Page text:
Inspiration is a social disease. It’s amazing how when one person shares inspiration and motivation, others catch it, like a good virus.
It’s not really the kind of virus you want to cure, either. In fact, most people would appreciate a sneeze in their general direction if what you are spreading is inspiration and motivation.
Here’s why it works.
As we know, people are social creatures, even those who seem to prefer the hermitage. Humans have a fundamental longing to be with others. It’s part of the survival drive. Statistically, we tend to live longer when we live harmoniously with fellow humans. And what happens when we live with others? We tend to influence one another’s behavior and thinking. Now, that can be a bad thing, in the case of groupthink, where you lose your identity and ability to independently analyze. But it can be a good thing if you’re spreading something positive, like creative inspiration and motivation.
Have you ever been in an audience and listened to a story so compelling that the audience gave a standing ovation? Did it give you chills? Did you cry? That was inspiration speaking.
Have you ever played in a band and intensified your performance because of what you saw and heard your band members doing? That was inspiration acting out.
How about teaching? Ever get that teaching high when speaking passionately about what you love and the class nods in understanding? That was inspiration listening.
What you want to do is get into situations where you catch that inspiration. To do that, you need to watch who you hang out with. Debbie Downer doesn’t do it when it comes to giving you what you’re seeking.
But let’s talk about Debbie, shall we? Maybe what Debbie needs is for someone else to be inspired, someone else to spread that germ and lift her up. Once you have what you need, you might be in a position to do that. But first, make sure you’ve stocked up on your own inspiration. You don’t want Debbie to bring you down.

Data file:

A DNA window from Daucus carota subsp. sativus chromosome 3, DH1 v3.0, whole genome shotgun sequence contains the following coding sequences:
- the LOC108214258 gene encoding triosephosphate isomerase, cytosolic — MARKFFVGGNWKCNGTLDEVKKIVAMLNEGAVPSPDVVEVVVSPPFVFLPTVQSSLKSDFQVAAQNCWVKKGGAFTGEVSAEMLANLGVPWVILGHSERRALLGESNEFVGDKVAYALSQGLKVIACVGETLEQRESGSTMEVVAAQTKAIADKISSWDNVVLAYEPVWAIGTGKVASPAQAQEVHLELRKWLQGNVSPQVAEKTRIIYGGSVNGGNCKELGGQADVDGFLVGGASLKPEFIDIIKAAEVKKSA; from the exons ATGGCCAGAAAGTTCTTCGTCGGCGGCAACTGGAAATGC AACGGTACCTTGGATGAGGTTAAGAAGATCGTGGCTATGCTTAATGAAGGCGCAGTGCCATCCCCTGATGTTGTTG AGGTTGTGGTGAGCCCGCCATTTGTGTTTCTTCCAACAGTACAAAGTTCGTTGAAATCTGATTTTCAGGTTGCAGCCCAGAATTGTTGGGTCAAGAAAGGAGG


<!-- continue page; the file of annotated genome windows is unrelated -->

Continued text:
Here are some ways you can find people to help inspire and motivate you:
- Join a book club or start one that only reads inspirational books. Read the books. Discuss them. Let the discussion infuse you with inspiration and motivation to continue. Build off each other’s inspirational high.
- Attend a conference where you know motivational speakers will be addressing the crowd. Listen – really listen – to the experiences the speaker shares and see how you might apply their approach to your life. And if they’re good, nod and give them that standing ovation.
- Take in short, inspirational and motivational videos online, but do it with a friend or two. Avoid trite videos that don’t build on your current understanding of inspiration and motivation. Observe the audience. TED talks, for example, tend to be meatier and provide inspiration from some surprising people, ranging from artists to scientists.
- Make lists of groups that inspire you. Or make a storyboard with photos of victorious people and quotes that have the same effect. Pin these to visible places. Look at them and read them every day. Share them with others. When you get bored with them, replace them with something new.
- Sit in the park or another public place and people watch. Observe the people who seem like they are most enjoying themselves together. What are they doing? How are they interacting? Make a story in your mind about what motivated them to be there. What do you think inspires them? Can you relate?
Now, what do you do with all this inspiration and motivation? You could:
- Start a new project.
- Finish an old project.
- Set new goals.
- Meet current goals.
- Share your inspiration and motivation with Debbie Downer.
- Let yourself fall in love with life.
People are complex. They can be catalysts for the negative or the positive. Surround yourself with inspiration and motivation and see how your own will bloom.
point to the sky,
I wonder how I ever
with swallows nearby.
If I touch their feathers,
will I, too, fly?
Until next time,